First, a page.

This is a podcast about the history of the sport of ultrarunning. An ultramarathon is generally a race of 50K (31 miles) or more. The sport became popular in the 1980s, but had been in existence since the late 19th century. This podcast will share history and tell stories about ultrarunning history generally before 2000.
63: The 100-miler: Part 10 (1968-1969)
During the late 1960s, 100-mile races started to make a comeback both in England and in the United States. Walking 100 miles in under 24 hours became popular in Europe and similar events also started to be held in America, featuring a legendary lumberjack walker from Montana.
Racing 100 miles also rose from the ashes. A long-forgotten indoor 24-hour race started up in Los Angeles California where western ultrarunners strived to reach 100 miles on a tiny track, up seven stories, in the busy downtown metropolis.
But the most significant 100-mile race of the decade was held in 1969, at Walton-on-Thames in Surrey, England. The race featured many of the greatest ultrarunners of the world at that time who were interested in trying to run 100 miles. It was a fitting way to finish out the 1960s and news of the event would help spawn many other 100-milers in the 1970s. In America it re-opened the sport to distances longer than 50 miles.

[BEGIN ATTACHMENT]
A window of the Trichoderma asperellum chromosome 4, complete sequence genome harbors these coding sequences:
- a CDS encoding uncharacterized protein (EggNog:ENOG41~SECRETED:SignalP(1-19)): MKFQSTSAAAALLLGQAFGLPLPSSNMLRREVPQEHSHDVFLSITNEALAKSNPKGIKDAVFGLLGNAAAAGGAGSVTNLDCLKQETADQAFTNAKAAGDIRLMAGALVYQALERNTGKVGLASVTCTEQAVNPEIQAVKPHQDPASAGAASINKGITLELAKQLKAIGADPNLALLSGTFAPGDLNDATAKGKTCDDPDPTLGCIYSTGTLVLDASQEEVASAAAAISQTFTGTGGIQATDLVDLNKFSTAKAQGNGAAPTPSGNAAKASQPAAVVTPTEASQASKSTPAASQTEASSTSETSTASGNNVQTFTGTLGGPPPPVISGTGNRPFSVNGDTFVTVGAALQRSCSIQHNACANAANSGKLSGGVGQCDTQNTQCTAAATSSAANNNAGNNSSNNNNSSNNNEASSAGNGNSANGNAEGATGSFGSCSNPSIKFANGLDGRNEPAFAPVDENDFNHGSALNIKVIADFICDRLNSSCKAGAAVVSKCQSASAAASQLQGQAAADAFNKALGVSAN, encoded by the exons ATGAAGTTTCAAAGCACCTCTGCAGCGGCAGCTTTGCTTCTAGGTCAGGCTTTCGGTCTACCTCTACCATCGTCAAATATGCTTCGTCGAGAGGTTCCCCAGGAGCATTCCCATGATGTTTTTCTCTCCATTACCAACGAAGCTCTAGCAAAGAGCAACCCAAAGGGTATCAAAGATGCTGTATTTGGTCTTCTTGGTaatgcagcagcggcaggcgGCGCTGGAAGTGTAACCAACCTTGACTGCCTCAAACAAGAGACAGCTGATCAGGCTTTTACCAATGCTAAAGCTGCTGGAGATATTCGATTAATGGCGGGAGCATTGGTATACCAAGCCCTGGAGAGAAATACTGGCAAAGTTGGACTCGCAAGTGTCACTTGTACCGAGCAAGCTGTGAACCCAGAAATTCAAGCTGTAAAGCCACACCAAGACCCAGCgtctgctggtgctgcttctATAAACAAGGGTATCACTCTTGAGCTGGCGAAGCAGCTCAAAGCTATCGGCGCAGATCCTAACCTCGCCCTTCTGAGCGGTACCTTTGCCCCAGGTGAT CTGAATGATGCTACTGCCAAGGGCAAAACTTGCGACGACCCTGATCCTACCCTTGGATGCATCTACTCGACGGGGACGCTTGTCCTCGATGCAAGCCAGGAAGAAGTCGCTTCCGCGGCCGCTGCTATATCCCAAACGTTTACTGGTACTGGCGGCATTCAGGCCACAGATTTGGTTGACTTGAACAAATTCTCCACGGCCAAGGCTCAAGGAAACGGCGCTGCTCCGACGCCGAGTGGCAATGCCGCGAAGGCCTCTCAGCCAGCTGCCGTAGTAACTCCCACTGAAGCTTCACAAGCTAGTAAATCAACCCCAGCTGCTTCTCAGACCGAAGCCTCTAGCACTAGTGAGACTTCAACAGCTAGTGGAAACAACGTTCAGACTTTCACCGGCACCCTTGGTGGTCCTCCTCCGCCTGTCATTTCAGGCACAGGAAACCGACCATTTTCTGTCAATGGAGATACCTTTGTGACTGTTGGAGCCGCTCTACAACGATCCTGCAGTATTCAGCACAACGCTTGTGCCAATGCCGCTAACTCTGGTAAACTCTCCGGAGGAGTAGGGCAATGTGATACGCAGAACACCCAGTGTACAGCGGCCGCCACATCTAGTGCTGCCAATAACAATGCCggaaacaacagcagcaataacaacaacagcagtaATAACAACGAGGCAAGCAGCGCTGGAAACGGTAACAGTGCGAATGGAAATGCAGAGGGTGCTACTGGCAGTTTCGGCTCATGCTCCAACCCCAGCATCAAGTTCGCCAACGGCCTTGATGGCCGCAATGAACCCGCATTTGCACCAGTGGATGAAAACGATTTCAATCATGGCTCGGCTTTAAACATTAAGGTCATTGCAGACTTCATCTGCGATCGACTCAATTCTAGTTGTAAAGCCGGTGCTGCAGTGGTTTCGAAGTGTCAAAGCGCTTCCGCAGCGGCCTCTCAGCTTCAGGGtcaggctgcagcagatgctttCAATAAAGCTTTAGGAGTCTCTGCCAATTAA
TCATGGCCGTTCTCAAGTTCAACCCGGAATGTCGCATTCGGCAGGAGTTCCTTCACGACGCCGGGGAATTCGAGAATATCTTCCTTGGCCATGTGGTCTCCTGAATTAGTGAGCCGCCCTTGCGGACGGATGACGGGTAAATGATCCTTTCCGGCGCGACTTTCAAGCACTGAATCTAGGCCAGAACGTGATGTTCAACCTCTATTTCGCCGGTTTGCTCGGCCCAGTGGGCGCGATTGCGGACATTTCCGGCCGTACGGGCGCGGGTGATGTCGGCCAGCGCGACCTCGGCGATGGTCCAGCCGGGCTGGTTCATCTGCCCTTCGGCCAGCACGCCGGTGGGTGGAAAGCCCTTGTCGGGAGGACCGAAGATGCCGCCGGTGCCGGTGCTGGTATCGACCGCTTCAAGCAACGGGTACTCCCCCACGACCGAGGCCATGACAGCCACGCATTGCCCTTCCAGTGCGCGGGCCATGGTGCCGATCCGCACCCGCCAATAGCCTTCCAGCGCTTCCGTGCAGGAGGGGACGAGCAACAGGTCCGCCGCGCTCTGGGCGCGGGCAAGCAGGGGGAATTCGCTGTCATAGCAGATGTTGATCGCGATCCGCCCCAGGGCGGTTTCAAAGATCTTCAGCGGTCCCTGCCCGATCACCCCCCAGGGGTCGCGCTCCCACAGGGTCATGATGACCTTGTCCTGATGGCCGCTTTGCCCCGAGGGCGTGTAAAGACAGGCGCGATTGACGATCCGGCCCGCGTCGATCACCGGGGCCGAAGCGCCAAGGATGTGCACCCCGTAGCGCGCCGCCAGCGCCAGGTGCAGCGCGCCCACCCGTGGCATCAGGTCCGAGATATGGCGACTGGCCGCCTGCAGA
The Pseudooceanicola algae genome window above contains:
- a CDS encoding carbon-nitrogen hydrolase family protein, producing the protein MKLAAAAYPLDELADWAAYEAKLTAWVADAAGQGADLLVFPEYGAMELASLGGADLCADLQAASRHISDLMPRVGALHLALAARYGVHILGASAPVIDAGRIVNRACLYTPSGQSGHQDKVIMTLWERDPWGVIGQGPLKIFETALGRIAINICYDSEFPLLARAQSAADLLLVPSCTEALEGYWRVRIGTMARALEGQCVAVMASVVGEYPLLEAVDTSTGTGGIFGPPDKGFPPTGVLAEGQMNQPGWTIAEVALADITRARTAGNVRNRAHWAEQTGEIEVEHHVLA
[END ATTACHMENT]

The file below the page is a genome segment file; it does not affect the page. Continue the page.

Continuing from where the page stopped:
62: The 100-miler: Part 9 (1961-1968)
During the 1960s, formal 100-mile races took a backseat to the shorter ultrarunning distances that were starting to draw talented runners into the sport from marathon running. The 50-mile distance was on ultrarunning centerstage as London to Brighton emerged as the premier world ultrarunning race along with Comrades Marathon, competed in South Africa.
In New York City, Ted Corbitt started to organize ultradistance races with an eye to qualify runners for London to Brighton. In 1967 the first American 50-mile National Championship was held in Poughkeepsie, New York. Ultrarunning was growing again.
In America, a 50-mile craze took place by the general public in 1963 due to comments made by President John F. Kennedy (see episode 4) and some bold individuals proved they could do a double: 100 miles.